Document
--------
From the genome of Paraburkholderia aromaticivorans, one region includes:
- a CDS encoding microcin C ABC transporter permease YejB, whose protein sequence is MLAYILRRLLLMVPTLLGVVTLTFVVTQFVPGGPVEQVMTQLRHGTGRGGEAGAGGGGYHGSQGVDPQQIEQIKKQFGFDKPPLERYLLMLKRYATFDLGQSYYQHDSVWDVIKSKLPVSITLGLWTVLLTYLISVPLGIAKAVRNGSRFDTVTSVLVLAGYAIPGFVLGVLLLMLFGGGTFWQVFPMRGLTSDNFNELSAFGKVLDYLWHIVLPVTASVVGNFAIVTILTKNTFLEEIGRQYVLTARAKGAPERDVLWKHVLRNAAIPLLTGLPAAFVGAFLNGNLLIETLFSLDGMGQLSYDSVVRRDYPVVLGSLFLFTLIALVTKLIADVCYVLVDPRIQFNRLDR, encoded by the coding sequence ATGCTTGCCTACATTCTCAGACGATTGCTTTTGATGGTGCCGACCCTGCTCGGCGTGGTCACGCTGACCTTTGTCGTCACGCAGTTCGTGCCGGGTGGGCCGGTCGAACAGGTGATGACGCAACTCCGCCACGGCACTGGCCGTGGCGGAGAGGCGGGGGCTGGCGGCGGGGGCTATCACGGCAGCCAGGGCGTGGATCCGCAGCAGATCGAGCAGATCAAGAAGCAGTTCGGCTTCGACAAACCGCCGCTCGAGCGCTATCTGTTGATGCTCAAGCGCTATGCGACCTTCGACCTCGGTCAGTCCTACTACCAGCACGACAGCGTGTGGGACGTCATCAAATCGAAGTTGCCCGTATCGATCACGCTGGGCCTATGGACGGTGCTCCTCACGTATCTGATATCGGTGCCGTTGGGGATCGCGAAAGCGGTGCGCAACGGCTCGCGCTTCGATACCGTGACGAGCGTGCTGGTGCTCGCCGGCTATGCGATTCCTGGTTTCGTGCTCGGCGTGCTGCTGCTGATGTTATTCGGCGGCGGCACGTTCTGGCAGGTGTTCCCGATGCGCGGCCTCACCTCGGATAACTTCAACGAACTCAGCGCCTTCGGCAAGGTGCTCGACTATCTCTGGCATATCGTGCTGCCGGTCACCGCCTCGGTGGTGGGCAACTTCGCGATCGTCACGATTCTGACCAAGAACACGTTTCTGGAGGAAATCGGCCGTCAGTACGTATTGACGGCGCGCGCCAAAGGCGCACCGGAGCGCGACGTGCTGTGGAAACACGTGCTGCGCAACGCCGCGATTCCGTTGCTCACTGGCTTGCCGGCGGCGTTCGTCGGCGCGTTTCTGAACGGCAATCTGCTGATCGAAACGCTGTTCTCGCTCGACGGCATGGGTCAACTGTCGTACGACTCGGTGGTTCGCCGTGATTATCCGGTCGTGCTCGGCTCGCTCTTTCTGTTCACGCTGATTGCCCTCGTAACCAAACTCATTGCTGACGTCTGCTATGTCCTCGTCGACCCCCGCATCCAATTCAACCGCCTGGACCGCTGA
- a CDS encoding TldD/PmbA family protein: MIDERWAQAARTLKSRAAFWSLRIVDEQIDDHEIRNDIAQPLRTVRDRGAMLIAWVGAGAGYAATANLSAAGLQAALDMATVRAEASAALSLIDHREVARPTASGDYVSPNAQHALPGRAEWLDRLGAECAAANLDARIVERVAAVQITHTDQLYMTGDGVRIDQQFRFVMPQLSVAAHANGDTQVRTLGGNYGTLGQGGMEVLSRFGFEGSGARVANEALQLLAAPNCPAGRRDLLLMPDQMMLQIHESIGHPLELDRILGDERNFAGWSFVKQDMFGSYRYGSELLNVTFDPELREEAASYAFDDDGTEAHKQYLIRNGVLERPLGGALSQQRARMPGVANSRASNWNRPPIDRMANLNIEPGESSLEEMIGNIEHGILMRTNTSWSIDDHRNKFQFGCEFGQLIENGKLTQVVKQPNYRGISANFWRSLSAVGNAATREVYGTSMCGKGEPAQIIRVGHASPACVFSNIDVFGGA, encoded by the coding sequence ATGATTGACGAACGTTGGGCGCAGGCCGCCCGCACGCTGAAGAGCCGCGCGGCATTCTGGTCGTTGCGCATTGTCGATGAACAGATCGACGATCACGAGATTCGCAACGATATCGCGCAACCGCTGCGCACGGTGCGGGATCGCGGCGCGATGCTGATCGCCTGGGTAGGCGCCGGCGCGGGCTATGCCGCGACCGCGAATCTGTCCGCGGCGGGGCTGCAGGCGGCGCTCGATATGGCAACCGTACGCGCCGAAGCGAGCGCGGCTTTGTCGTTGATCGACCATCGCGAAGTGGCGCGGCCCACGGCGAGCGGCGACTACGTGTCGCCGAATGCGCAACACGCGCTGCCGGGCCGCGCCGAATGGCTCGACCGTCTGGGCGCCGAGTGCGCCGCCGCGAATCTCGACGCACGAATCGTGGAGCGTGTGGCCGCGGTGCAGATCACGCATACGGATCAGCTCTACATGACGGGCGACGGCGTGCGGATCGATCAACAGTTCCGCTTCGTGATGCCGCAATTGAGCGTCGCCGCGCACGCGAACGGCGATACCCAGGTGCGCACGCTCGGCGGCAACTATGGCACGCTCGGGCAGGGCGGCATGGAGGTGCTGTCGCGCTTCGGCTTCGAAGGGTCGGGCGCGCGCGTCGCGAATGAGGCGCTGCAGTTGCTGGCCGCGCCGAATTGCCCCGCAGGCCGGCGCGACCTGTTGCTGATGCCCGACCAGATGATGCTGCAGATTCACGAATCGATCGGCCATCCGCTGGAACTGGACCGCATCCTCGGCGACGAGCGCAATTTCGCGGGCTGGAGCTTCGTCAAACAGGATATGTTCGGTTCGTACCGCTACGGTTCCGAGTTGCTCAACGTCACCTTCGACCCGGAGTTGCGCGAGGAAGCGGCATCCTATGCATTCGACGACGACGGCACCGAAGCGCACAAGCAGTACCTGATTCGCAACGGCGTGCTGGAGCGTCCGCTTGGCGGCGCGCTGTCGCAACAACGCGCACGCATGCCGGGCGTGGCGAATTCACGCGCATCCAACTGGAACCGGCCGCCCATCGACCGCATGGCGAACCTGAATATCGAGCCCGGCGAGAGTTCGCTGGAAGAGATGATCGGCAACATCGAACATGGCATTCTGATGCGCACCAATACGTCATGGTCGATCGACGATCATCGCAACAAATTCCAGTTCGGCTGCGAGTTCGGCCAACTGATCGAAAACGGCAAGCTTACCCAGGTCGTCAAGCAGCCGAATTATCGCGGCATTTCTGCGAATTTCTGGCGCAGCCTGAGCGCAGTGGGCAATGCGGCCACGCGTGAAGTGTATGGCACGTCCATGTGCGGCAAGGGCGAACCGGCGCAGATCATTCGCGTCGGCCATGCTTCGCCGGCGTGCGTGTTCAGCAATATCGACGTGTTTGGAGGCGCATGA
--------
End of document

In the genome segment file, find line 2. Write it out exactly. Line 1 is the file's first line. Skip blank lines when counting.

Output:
- a CDS encoding microcin C ABC transporter permease YejB, whose protein sequence is MLAYILRRLLLMVPTLLGVVTLTFVVTQFVPGGPVEQVMTQLRHGTGRGGEAGAGGGGYHGSQGVDPQQIEQIKKQFGFDKPPLERYLLMLKRYATFDLGQSYYQHDSVWDVIKSKLPVSITLGLWTVLLTYLISVPLGIAKAVRNGSRFDTVTSVLVLAGYAIPGFVLGVLLLMLFGGGTFWQVFPMRGLTSDNFNELSAFGKVLDYLWHIVLPVTASVVGNFAIVTILTKNTFLEEIGRQYVLTARAKGAPERDVLWKHVLRNAAIPLLTGLPAAFVGAFLNGNLLIETLFSLDGMGQLSYDSVVRRDYPVVLGSLFLFTLIALVTKLIADVCYVLVDPRIQFNRLDR, encoded by the coding sequence ATGCTTGCCTACATTCTCAGACGATTGCTTTTGATGGTGCCGACCCTGCTCGGCGTGGTCACGCTGACCTTTGTCGTCACGCAGTTCGTGCCGGGTGGGCCGGTCGAACAGGTGATGACGCAACTCCGCCACGGCACTGGCCGTGGCGGAGAGGCGGGGGCTGGCGGCGGGGGCTATCACGGCAGCCAGGGCGTGGATCCGCAGCAGATCGAGCAGATCAAGAAGCAGTTCGGCTTCGACAAACCGCCGCTCGAGCGCTATCTGTTGATGCTCAAGCGCTATGCGACCTTCGACCTCGGTCAGTCCTACTACCAGCACGACAGCGTGTGGGACGTCATCAAATCGAAGTTGCCCGTATCGATCACGCTGGGCCTATGGACGGTGCTCCTCACGTATCTGATATCGGTGCCGTTGGGGATCGCGAAAGCGGTGCGCAACGGCTCGCGCTTCGATACCGTGACGAGCGTGCTGGTGCTCGCCGGCTATGCGATTCCTGGTTTCGTGCTCGGCGTGCTGCTGCTGATGTTATTCGGCGGCGGCACGTTCTGGCAGGTGTTCCCGATGCGCGGCCTCACCTCGGATAACTTCAACGAACTCAGCGCCTTCGGCAAGGTGCTCGACTATCTCTGGCATATCGTGCTGCCGGTCACCGCCTCGGTGGTGGGCAACTTCGCGATCGTCACGATTCTGACCAAGAACACGTTTCTGGAGGAAATCGGCCGTCAGTACGTATTGACGGCGCGCGCCAAAGGCGCACCGGAGCGCGACGTGCTGTGGAAACACGTGCTGCGCAACGCCGCGATTCCGTTGCTCACTGGCTTGCCGGCGGCGTTCGTCGGCGCGTTTCTGAACGGCAATCTGCTGATCGAAACGCTGTTCTCGCTCGACGGCATGGGTCAACTGTCGTACGACTCGGTGGTTCGCCGTGATTATCCGGTCGTGCTCGGCTCGCTCTTTCTGTTCACGCTGATTGCCCTCGTAACCAAACTCATTGCTGACGTCTGCTATGTCCTCGTCGACCCCCGCATCCAATTCAACCGCCTGGACCGCTGA